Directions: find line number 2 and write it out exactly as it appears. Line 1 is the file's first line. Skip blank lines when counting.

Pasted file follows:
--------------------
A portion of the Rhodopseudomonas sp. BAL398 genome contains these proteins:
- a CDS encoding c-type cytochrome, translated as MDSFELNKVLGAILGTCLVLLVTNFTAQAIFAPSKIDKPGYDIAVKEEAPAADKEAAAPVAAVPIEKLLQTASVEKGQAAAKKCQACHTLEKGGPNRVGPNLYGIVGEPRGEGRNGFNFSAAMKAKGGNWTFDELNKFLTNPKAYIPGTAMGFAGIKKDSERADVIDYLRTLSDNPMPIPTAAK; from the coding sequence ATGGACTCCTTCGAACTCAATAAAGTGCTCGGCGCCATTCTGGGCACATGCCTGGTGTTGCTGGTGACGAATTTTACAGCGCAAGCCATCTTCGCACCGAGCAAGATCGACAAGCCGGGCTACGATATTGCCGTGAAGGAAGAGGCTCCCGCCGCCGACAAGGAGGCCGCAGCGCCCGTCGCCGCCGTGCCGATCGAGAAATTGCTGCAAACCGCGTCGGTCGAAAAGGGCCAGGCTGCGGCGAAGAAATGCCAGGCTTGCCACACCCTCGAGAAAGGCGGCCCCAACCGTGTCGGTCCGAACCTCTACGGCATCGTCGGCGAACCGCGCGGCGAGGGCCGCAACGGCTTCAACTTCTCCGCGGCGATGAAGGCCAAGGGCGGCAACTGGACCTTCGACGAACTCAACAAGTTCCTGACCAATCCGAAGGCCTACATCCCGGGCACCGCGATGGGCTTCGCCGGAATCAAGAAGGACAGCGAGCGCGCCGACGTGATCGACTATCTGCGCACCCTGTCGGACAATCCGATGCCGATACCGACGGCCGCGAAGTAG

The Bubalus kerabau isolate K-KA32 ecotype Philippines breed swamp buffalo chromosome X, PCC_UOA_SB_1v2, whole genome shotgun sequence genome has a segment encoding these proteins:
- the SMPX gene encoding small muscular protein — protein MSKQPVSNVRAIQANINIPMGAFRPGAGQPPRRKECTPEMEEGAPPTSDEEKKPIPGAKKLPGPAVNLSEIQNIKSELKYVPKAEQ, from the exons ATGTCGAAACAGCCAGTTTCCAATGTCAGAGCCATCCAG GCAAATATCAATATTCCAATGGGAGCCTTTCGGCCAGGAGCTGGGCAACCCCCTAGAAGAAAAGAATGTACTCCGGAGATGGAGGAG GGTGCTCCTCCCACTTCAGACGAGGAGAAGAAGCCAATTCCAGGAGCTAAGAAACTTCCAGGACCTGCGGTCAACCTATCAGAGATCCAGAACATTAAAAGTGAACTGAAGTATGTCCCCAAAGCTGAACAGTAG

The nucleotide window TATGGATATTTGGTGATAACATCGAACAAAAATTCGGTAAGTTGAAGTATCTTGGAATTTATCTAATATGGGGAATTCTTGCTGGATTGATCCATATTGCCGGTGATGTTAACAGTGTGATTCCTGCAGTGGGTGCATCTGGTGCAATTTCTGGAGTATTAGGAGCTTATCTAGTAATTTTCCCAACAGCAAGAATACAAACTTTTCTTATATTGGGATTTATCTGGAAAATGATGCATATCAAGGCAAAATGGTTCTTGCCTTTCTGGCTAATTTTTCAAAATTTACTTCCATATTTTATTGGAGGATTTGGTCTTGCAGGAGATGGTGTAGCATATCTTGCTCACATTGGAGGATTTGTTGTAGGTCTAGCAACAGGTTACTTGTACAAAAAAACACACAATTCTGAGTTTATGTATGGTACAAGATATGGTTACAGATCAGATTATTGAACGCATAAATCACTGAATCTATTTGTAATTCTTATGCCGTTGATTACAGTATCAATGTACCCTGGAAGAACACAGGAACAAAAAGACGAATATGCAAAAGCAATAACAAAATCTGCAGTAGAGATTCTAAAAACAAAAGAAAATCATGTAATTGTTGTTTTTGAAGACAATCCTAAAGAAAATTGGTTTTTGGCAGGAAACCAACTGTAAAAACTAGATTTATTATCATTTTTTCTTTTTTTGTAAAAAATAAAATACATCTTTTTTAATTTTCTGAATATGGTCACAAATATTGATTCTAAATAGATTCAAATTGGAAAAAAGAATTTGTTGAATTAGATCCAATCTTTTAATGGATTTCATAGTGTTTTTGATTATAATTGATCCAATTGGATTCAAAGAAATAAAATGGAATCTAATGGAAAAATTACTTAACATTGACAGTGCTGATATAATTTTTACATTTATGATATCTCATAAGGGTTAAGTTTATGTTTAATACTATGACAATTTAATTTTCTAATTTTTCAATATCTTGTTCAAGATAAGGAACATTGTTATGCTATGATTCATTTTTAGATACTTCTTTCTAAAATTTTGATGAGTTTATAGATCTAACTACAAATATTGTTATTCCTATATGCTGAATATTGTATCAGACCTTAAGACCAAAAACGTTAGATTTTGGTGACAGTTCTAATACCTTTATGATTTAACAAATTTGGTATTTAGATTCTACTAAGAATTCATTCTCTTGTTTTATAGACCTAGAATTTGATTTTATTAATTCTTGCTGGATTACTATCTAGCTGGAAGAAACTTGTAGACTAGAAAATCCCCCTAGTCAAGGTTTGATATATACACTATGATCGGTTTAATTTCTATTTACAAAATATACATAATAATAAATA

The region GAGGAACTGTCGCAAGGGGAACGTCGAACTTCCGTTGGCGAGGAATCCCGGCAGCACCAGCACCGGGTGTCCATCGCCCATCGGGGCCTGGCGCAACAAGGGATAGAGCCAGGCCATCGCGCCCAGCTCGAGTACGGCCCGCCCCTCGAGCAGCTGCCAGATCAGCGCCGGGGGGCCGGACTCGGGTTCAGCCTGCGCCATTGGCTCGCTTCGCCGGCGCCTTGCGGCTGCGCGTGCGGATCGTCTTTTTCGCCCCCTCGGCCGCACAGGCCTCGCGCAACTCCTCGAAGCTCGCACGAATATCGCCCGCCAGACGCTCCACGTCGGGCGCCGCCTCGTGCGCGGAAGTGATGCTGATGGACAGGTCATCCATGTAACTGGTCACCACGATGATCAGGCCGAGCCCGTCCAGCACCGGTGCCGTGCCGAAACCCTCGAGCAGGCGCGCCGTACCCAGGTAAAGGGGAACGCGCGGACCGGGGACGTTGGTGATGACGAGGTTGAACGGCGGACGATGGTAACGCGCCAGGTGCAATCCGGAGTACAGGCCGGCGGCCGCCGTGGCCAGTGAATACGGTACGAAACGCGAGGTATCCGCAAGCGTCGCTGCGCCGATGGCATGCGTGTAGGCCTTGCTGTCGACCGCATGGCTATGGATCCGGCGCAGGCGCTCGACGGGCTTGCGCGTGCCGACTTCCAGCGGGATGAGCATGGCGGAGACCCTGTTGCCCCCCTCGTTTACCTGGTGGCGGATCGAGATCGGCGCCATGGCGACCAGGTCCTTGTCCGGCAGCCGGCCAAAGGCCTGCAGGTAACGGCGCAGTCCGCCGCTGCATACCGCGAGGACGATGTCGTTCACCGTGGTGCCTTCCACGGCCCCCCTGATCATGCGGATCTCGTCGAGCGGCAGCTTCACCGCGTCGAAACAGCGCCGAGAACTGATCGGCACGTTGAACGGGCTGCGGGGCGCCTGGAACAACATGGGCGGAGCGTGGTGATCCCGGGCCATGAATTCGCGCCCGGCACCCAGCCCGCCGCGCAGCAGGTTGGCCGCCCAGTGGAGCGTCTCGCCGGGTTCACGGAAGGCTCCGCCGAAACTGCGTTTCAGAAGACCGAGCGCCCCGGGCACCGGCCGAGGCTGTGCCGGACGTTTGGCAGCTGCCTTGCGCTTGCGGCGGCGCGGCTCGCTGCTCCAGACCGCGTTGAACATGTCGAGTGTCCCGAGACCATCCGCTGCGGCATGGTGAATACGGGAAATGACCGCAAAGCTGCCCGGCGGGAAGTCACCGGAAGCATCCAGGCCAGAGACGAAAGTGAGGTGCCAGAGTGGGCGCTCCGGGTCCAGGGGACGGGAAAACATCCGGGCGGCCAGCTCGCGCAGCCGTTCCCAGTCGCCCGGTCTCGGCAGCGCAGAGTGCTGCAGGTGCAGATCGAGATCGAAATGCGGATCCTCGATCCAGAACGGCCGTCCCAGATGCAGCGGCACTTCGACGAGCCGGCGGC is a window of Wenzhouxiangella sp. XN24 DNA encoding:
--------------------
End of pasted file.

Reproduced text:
- a CDS encoding c-type cytochrome, translated as MDSFELNKVLGAILGTCLVLLVTNFTAQAIFAPSKIDKPGYDIAVKEEAPAADKEAAAPVAAVPIEKLLQTASVEKGQAAAKKCQACHTLEKGGPNRVGPNLYGIVGEPRGEGRNGFNFSAAMKAKGGNWTFDELNKFLTNPKAYIPGTAMGFAGIKKDSERADVIDYLRTLSDNPMPIPTAAK; from the coding sequence ATGGACTCCTTCGAACTCAATAAAGTGCTCGGCGCCATTCTGGGCACATGCCTGGTGTTGCTGGTGACGAATTTTACAGCGCAAGCCATCTTCGCACCGAGCAAGATCGACAAGCCGGGCTACGATATTGCCGTGAAGGAAGAGGCTCCCGCCGCCGACAAGGAGGCCGCAGCGCCCGTCGCCGCCGTGCCGATCGAGAAATTGCTGCAAACCGCGTCGGTCGAAAAGGGCCAGGCTGCGGCGAAGAAATGCCAGGCTTGCCACACCCTCGAGAAAGGCGGCCCCAACCGTGTCGGTCCGAACCTCTACGGCATCGTCGGCGAACCGCGCGGCGAGGGCCGCAACGGCTTCAACTTCTCCGCGGCGATGAAGGCCAAGGGCGGCAACTGGACCTTCGACGAACTCAACAAGTTCCTGACCAATCCGAAGGCCTACATCCCGGGCACCGCGATGGGCTTCGCCGGAATCAAGAAGGACAGCGAGCGCGCCGACGTGATCGACTATCTGCGCACCCTGTCGGACAATCCGATGCCGATACCGACGGCCGCGAAGTAG